4. This looks like a well thought out solution to a tough problem. You are moving in the right direction!!

  5. Genius! Absolutely genious (?). (genius?? genious??)
    (there are days when I just can't spell!)
    Following from sits.

  6. I love the way you, your husband, the guidance counselor, and your little guy all worked together as a team. What a great way to solve an issue like this! I am a huge advocate for feeling your feelings--and helping your children be able to talk about them, to label them, and to handle them in appropriate ways. All emotions are acceptable. Your children are going to grow up with a wonderful tool set for living a happy and healthy life!

  7. What a wonderful idea. I applaud you for seeking out a solution to help him. His drawing speaks volumes. Thank you for sharing. Visiting from SITS.

  8. Stopping by from SITS! This is an amazing idea. I wish I'd know about this when my kids were little. Wonder if it'll work for teenagers????

  9. I love this post. I think so few parents take time to teach children how to deal with all the various emotions in their formative years. Consequently they end up being teenagers who still don't know how to deal with them and some end up in jails and prisons as young adults because someone never taught them appropriate ways to deal with anger.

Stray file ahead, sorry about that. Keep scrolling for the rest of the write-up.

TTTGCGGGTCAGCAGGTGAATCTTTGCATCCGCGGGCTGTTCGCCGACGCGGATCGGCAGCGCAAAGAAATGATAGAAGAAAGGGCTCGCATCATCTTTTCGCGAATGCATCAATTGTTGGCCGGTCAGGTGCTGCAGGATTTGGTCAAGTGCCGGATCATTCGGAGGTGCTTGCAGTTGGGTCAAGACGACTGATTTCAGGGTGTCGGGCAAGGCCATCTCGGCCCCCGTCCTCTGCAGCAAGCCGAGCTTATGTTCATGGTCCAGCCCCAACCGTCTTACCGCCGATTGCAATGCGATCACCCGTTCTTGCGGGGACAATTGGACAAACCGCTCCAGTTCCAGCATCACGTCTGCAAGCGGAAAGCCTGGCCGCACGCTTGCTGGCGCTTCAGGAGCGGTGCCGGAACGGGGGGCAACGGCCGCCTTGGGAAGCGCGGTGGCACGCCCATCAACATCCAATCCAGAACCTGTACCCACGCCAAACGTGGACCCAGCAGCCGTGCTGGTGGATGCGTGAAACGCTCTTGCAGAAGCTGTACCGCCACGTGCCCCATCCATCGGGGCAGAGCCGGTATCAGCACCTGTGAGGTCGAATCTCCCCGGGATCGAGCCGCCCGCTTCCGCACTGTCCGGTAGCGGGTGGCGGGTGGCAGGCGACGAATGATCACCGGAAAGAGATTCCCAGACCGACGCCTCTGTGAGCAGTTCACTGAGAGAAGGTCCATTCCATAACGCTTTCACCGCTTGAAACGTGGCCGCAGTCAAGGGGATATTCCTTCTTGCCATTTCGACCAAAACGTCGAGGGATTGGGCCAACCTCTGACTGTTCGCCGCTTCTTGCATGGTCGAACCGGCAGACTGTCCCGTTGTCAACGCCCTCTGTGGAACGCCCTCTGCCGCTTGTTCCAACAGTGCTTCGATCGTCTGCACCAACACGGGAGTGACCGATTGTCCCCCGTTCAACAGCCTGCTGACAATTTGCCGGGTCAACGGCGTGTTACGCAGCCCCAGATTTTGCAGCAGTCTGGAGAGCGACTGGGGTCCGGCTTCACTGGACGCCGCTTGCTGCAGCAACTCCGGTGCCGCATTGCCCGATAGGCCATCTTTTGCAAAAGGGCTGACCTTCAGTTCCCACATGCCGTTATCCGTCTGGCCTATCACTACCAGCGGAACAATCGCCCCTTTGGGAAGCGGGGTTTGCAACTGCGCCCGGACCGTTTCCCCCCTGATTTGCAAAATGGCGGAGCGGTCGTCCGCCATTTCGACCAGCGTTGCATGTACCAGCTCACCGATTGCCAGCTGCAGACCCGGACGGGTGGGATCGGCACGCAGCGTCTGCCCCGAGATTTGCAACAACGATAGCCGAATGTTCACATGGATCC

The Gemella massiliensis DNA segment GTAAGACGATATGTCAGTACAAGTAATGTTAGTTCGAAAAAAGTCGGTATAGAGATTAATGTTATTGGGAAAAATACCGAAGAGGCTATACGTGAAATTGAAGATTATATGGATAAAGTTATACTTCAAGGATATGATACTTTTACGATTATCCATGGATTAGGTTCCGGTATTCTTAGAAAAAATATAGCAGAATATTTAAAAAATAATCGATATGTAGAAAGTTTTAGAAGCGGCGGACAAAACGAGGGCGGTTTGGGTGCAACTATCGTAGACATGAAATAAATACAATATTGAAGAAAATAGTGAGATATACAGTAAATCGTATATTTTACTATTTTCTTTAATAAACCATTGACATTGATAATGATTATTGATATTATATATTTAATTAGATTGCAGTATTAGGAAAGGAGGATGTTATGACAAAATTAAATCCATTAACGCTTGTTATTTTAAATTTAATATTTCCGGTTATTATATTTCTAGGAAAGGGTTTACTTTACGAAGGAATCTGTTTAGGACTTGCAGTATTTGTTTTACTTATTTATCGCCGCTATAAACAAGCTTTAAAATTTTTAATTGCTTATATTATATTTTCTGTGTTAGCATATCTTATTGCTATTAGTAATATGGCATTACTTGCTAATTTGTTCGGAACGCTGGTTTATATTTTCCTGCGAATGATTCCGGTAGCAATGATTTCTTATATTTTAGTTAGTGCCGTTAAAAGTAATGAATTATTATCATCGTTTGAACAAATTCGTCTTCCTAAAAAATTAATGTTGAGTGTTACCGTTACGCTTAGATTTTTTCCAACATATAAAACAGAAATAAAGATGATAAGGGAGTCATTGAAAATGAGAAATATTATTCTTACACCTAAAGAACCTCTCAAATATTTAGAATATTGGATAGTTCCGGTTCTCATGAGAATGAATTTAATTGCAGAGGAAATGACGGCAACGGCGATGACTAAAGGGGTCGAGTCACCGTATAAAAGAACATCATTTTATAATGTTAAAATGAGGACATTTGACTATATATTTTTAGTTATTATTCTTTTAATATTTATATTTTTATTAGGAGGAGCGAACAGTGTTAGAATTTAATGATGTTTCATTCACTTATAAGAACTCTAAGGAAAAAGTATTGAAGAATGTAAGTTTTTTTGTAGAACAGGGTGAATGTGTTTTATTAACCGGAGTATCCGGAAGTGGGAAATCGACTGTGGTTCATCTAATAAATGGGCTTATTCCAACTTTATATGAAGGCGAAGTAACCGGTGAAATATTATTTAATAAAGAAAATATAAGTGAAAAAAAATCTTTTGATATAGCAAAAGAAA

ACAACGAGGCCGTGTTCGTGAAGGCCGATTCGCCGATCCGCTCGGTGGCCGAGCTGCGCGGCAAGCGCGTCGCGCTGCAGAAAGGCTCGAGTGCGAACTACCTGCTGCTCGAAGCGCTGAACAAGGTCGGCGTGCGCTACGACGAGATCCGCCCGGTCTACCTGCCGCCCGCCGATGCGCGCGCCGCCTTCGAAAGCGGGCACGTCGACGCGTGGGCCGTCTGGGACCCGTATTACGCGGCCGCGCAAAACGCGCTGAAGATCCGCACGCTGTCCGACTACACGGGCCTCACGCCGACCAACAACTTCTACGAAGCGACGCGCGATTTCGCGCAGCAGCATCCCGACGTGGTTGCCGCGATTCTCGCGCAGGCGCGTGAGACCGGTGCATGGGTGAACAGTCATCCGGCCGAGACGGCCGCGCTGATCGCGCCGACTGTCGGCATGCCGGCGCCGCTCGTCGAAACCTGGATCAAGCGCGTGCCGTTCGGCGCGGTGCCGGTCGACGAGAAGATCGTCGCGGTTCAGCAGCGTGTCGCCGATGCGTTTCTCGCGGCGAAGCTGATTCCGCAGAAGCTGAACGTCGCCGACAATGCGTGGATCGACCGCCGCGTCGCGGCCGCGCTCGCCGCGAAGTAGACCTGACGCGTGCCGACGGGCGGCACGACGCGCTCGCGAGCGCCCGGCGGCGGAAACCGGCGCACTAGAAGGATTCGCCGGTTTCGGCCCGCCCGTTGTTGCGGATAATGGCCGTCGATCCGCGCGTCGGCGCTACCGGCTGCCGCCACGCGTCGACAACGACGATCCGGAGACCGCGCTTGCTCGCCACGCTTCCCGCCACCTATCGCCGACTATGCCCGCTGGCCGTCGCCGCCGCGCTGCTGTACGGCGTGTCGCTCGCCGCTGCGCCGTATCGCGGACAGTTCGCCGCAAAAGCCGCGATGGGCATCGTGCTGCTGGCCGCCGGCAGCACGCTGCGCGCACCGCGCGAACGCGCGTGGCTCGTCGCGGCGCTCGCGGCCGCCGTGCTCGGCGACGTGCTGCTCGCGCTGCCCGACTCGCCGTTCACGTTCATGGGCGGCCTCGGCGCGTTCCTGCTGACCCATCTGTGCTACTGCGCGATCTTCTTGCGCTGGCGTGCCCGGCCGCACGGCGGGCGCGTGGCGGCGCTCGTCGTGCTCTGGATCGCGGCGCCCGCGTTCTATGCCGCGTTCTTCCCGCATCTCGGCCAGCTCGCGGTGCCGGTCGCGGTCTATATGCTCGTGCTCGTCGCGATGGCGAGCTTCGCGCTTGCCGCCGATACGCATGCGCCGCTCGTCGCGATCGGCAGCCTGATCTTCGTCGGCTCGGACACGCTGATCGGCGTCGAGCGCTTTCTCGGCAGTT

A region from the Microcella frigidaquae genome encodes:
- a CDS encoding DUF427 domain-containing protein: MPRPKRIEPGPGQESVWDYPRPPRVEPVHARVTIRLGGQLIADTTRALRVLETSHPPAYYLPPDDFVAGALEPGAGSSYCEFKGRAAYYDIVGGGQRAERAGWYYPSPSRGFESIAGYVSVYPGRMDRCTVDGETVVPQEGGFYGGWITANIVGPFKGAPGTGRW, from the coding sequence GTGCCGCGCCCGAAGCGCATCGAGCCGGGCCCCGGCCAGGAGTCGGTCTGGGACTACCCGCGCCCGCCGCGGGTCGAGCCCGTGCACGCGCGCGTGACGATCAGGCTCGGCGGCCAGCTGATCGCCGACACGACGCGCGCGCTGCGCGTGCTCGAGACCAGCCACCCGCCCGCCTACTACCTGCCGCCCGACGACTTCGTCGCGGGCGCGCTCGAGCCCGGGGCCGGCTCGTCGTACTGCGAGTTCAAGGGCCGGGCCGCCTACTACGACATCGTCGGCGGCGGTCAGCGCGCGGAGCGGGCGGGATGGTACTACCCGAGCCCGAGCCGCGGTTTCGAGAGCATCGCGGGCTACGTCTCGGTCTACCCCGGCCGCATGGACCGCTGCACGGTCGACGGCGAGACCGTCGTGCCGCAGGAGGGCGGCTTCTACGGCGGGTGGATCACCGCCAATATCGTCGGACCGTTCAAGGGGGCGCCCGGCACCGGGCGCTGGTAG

Kudos to you for turning it into a very positive teaching time. That's what I call proper home grooming. You should be proud!

  10. What great ideas to use with your kids learning how to cope with anger when it arises! You are so plugged in to your child and his needs...good for YOU!!! :) Happy SITS day!!

  11. A caddy of tools could be used for any emotion, like fear. Thanks for the post and the idea I just got. Enjoy your SITS Day.

  12. This is a great post. I have a hot tempered child, I think I will put together a calming cady for her. Thanks!

  13. What a fantastic idea. Really smart, letting him be part of the solution.

  14. A calming caddy is such a great idea! Also a good thing to have on long car rides to keep kids occupied!

    Visisting from SITS

  15. This sounds great. I would an explanation of how each thing 'works'. The tissue box? Pulling out tissues are cathartic? The ice pack and lotion? I want to use these with my daughter am confused on those ones. The others I get for calming down or helping with taking breaths...

    1. Hi Anon, Hope you're checking back to watch for answers, as I don't have another way to contact you.
      The tissues are really just for cleaning his face when he is mad and crying. But he is certainly welcome to pull out all the tissues if that makes him feel better. I'll just stuff them back in afterwards.
      The ice pack is more of a squishy, sensory item. It's cool to smoosh it around and watch the little beads go around each other.
      The lotion is for applying to hands or arms or legs. The tactile aspect of it can be calming. Plus if you use scented lotion that can be calming as well. Lavender is good for that, but Henry breaks out with lavender for some reason. This one is blueberry.
      Hope that helps! Thanks for stopping by!!